Broadening Evanston’s wide spectrum of artistically inspired and unique retailers is Cultivate Urban Rainforest and Gallery at 704 Main St. Entering Cultivate is like being drawn into a cool, contemporary, carefully curated secret garden.
Deep greens and browns, fascinating flora, furnishings and textural art create an oasis, beckoning one further inside. Vignettes of one-of-a-kind and vintage furniture, rugs, prints, and wall hangings showcase the myriad green plants that crown or trail from contemporary and organically shaped containers. The shelves are lined with books on plants, design and ephemera. Whimsical lighting hangs from the ceiling along with exotic living “ornaments.” Not-so-garden-variety musical selections, evidence of a cultivated ear, play in the background. Even the back stoop is a magical and eclectic bower.
The store is an outgrowth of the meandering interests and enduring passion of owner Louise Rosenberg. Originally from Skokie, Ms. Rosenberg worked many years in the music industry, on the administrative end at Cabaret Metro and as a buyer for Record City. Shifting her focus, she spent 11 years as a massage therapist with the Heartwood Center in Evanston. Though fond of the City and people she met, she says she felt a little isolated and craved the kind of dynamic interaction she had enjoyed in retail.
Since childhood she had been fascinated by plants. Focusing on that and other aesthetic interests, she decided to take the plunge into retail ownership, but with an open door to the community. Beyond her understanding of plants, she brought her knowledge of retail and contemporary culture to the drawing board for this venture. She looked for a space in Evanston that was right for the environment she envisioned. When Dave’s Down to Earth Rock Shop moved across the street and his space became available, she took it as a sign. “I knew this was where I was supposed to be,” she says. Her landlord, she says, has referred to the store as “Dave’s with living things.”
Ms. Rosenberg experiences Evanston as “an educated, environmentally thoughtful place” – a City, it may be safe to say, whose favorite color is green. The Arbor Day Foundation has designated Evanston a “Tree City USA” for more than 30 consecutive years. She sees it as a City dedicated to sustainability, ever more concerned with restoration and preservation of its green spaces. Thoughtful plantings are replacing neglected lawns and parkways. More and more edible gardens are producing food for public and personal consumption, and school gardens are providing a valuable, hands-on educational experience for Evanston students. Evanston also boasts inspired small businesses; a large, active art community, and highly creative floral boutiques.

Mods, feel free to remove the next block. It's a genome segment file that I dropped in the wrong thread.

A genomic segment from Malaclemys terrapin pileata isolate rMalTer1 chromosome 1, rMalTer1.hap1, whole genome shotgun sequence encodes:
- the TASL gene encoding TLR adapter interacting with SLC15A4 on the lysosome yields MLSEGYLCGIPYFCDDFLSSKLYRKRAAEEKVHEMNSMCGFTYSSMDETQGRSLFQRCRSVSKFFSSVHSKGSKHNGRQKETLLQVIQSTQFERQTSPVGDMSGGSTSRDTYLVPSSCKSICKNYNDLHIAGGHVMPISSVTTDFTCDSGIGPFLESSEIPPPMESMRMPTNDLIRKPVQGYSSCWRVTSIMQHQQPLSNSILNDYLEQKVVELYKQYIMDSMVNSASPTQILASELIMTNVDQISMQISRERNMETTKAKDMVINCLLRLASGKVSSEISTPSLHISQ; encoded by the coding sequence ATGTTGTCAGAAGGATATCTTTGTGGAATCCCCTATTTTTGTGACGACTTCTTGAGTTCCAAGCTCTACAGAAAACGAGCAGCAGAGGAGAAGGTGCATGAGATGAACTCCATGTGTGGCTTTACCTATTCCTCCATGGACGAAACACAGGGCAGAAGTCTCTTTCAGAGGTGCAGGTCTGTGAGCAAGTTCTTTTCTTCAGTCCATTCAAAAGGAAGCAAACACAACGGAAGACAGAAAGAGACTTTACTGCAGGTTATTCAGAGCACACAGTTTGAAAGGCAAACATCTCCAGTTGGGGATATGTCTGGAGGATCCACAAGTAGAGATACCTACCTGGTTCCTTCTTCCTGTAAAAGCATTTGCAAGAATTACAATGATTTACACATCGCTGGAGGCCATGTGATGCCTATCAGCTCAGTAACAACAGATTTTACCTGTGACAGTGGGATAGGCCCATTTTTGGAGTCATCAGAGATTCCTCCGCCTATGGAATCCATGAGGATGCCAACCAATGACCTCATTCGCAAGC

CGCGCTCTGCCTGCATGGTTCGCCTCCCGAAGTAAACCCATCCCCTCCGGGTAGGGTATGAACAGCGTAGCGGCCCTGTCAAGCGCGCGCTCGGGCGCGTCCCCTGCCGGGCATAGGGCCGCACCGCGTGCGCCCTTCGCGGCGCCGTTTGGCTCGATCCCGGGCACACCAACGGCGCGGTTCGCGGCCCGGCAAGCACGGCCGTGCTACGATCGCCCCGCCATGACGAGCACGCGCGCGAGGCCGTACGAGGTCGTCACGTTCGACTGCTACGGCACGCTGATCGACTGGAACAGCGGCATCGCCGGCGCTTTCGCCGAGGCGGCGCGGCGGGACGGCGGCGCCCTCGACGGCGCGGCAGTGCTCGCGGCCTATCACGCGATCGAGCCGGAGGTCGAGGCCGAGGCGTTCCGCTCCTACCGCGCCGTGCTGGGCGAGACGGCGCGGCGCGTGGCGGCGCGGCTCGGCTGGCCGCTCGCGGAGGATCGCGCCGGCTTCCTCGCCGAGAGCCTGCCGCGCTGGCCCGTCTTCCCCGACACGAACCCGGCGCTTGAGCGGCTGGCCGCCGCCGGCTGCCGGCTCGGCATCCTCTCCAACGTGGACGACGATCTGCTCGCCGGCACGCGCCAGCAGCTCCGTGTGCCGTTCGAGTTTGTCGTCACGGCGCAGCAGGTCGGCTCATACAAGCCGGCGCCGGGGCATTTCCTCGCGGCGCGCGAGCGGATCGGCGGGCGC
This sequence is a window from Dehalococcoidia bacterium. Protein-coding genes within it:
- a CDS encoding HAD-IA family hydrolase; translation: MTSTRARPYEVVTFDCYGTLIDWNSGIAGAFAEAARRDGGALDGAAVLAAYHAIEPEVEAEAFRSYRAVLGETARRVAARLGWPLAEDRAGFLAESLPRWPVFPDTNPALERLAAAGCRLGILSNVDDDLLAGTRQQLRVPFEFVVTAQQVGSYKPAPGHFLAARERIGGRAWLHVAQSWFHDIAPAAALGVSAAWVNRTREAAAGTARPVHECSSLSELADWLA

To be clear, Cultivate is not a flower shop, despite its botanical trappings. Ms. Rosenberg has created a leafy venue that invites community participation, combining her personal interests in furnishings, textiles and art with her passion for sharing and educating people about an infinite variety of plants and how to display and care for them. This last point is of particular note. A cat owner, she was concerned about the potential toxicity of houseplants, a common danger to pets. She researched this and made certain the greenery in her store is non-toxic. Any potentially toxic plant is contained in a terrarium or birdcage.
Sitting upon the centerpiece of the store — a long and rather astonishing 1960s naturally curved, live-edge bench in the style of George Nakashima, a piece made almost entirely from a single branch of a “Dragon Eye” longan fruit tree — she observes, “I see this store as a kind of living room where people can perform and connect.” Continually developing and reshaping its components, Cultivate welcomes new ideas. The store has already hosted poetry readings, movie nights (free every other Wednesday) and art openings featuring local and neighborhood food vendors. Ms. Rosenberg is pleased to collaborate with neighbors La Principal and Wine Goddess at her events, and looks forward to connections with other purveyors. She encourages visitors to sit in her furnished spaces — even the bench is not off limits — and to use her store as a place to meet, write, meditate, contemplate, take lunchtime respite. She welcomes book and knitting groups and looks forward to the possibility of bringing in live music.
In addition to generating evening audiences, she and “co-curator” Charlie Darbo are trying to grow a following for Cultivate’s art exhibits, which rotate every other month. “This isn’t just coffeehouse art,” she insists. Current exhibitor Barbara Schneider has pieces displayed nationally. “Evanston and its surrounding areas are a very rich well for the arts,” says Ms. Rosenberg. Cultivate offers its own artistry in the form of classes that are free and open to the public, such as Houseplant 101, Fairy Garden, and Aquatic Gardening (with and without wine). She hopes one day to turn the basement into a workable classroom…maybe with a terrarium wall, and an aquarium wall…she daydreams.
Cultivate Rainforest and Gallery has received a warm welcome from the neighborhood, Ms. Rosenberg says. People have stopped in just to thank her for being there. She says she is thrilled to connect with interesting people and to cultivate new friendships.